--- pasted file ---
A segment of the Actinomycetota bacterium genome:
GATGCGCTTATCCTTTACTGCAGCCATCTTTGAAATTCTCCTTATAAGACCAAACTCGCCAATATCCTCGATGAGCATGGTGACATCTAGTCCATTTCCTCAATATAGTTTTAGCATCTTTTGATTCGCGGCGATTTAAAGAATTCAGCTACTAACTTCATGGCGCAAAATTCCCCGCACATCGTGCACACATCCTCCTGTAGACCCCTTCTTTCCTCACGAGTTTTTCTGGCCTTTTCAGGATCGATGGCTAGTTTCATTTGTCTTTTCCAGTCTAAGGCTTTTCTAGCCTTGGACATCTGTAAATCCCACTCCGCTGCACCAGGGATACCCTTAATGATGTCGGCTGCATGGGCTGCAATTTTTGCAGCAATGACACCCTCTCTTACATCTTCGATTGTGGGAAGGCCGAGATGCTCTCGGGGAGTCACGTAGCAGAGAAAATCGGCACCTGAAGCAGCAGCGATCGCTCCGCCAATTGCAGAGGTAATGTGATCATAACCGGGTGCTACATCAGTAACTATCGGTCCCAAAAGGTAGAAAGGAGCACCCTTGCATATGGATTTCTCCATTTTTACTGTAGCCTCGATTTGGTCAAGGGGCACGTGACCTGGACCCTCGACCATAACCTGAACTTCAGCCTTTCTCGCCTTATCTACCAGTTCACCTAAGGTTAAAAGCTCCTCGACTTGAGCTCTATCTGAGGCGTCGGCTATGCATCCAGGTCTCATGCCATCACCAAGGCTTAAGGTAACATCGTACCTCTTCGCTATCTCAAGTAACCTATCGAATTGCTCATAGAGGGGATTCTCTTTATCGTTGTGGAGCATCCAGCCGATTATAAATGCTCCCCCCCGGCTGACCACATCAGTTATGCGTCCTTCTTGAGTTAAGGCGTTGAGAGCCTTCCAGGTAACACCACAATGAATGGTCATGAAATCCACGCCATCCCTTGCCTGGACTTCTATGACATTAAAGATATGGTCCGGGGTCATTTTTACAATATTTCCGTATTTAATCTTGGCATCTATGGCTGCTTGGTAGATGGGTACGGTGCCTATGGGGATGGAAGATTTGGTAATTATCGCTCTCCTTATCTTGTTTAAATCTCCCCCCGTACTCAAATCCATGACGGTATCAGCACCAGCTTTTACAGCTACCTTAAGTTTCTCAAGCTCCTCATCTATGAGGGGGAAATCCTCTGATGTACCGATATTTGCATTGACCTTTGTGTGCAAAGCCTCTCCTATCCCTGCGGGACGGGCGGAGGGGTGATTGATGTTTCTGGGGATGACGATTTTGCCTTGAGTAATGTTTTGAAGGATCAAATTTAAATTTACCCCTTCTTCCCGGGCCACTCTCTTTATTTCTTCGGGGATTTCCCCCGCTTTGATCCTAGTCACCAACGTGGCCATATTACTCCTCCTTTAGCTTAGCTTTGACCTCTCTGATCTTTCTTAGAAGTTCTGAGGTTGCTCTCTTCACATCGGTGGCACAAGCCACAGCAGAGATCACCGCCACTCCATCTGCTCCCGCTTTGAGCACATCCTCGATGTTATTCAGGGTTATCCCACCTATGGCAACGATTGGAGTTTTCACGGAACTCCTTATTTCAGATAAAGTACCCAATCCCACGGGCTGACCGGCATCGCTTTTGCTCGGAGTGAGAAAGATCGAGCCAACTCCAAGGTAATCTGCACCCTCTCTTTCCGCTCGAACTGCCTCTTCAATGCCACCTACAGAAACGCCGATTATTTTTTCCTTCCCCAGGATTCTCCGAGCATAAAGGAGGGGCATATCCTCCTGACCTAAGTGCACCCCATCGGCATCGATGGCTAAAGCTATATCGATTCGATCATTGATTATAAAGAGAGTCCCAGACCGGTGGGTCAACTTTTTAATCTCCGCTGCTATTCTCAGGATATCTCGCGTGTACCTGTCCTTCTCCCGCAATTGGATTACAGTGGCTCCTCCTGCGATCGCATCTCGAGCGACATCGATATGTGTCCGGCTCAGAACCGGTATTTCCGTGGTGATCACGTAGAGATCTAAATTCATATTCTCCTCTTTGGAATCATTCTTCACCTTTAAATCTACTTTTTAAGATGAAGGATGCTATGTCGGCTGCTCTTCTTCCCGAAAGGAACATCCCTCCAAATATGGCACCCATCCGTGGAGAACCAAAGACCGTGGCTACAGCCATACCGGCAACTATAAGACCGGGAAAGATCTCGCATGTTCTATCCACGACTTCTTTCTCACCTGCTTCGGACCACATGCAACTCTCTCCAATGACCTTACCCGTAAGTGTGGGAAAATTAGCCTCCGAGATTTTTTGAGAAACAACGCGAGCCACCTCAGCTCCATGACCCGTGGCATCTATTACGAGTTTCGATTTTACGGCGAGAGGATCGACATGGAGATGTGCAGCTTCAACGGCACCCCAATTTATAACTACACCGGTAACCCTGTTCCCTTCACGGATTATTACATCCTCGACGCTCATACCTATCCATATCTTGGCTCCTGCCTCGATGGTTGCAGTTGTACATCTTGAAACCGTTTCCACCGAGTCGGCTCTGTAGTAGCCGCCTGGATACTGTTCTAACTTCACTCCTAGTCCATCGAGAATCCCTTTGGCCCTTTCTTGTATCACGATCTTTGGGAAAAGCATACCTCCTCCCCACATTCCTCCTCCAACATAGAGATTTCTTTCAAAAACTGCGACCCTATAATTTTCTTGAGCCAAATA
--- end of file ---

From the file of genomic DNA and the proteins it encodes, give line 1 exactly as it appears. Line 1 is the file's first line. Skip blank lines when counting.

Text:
A segment of the Actinomycetota bacterium genome: